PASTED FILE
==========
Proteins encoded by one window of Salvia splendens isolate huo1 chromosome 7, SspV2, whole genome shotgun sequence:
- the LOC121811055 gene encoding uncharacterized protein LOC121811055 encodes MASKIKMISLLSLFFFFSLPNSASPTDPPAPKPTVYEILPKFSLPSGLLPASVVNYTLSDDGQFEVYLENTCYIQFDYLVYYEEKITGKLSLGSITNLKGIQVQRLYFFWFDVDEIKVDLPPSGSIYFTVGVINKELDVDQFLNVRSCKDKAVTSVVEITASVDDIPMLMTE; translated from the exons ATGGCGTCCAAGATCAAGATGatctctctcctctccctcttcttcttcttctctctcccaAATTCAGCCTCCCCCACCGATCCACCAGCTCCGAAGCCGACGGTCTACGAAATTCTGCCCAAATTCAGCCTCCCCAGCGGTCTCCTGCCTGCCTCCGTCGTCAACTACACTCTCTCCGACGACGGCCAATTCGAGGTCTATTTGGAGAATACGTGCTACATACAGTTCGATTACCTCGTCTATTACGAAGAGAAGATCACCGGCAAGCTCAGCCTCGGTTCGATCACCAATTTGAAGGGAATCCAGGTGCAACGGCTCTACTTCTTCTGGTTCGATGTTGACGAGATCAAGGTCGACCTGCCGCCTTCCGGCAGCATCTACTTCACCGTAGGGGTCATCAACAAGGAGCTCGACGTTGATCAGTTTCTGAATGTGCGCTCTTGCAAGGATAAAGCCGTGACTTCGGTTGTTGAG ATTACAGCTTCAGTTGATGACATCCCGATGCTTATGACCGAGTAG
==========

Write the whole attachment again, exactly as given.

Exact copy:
Proteins encoded by one window of Salvia splendens isolate huo1 chromosome 7, SspV2, whole genome shotgun sequence:
- the LOC121811055 gene encoding uncharacterized protein LOC121811055 encodes MASKIKMISLLSLFFFFSLPNSASPTDPPAPKPTVYEILPKFSLPSGLLPASVVNYTLSDDGQFEVYLENTCYIQFDYLVYYEEKITGKLSLGSITNLKGIQVQRLYFFWFDVDEIKVDLPPSGSIYFTVGVINKELDVDQFLNVRSCKDKAVTSVVEITASVDDIPMLMTE; translated from the exons ATGGCGTCCAAGATCAAGATGatctctctcctctccctcttcttcttcttctctctcccaAATTCAGCCTCCCCCACCGATCCACCAGCTCCGAAGCCGACGGTCTACGAAATTCTGCCCAAATTCAGCCTCCCCAGCGGTCTCCTGCCTGCCTCCGTCGTCAACTACACTCTCTCCGACGACGGCCAATTCGAGGTCTATTTGGAGAATACGTGCTACATACAGTTCGATTACCTCGTCTATTACGAAGAGAAGATCACCGGCAAGCTCAGCCTCGGTTCGATCACCAATTTGAAGGGAATCCAGGTGCAACGGCTCTACTTCTTCTGGTTCGATGTTGACGAGATCAAGGTCGACCTGCCGCCTTCCGGCAGCATCTACTTCACCGTAGGGGTCATCAACAAGGAGCTCGACGTTGATCAGTTTCTGAATGTGCGCTCTTGCAAGGATAAAGCCGTGACTTCGGTTGTTGAG ATTACAGCTTCAGTTGATGACATCCCGATGCTTATGACCGAGTAG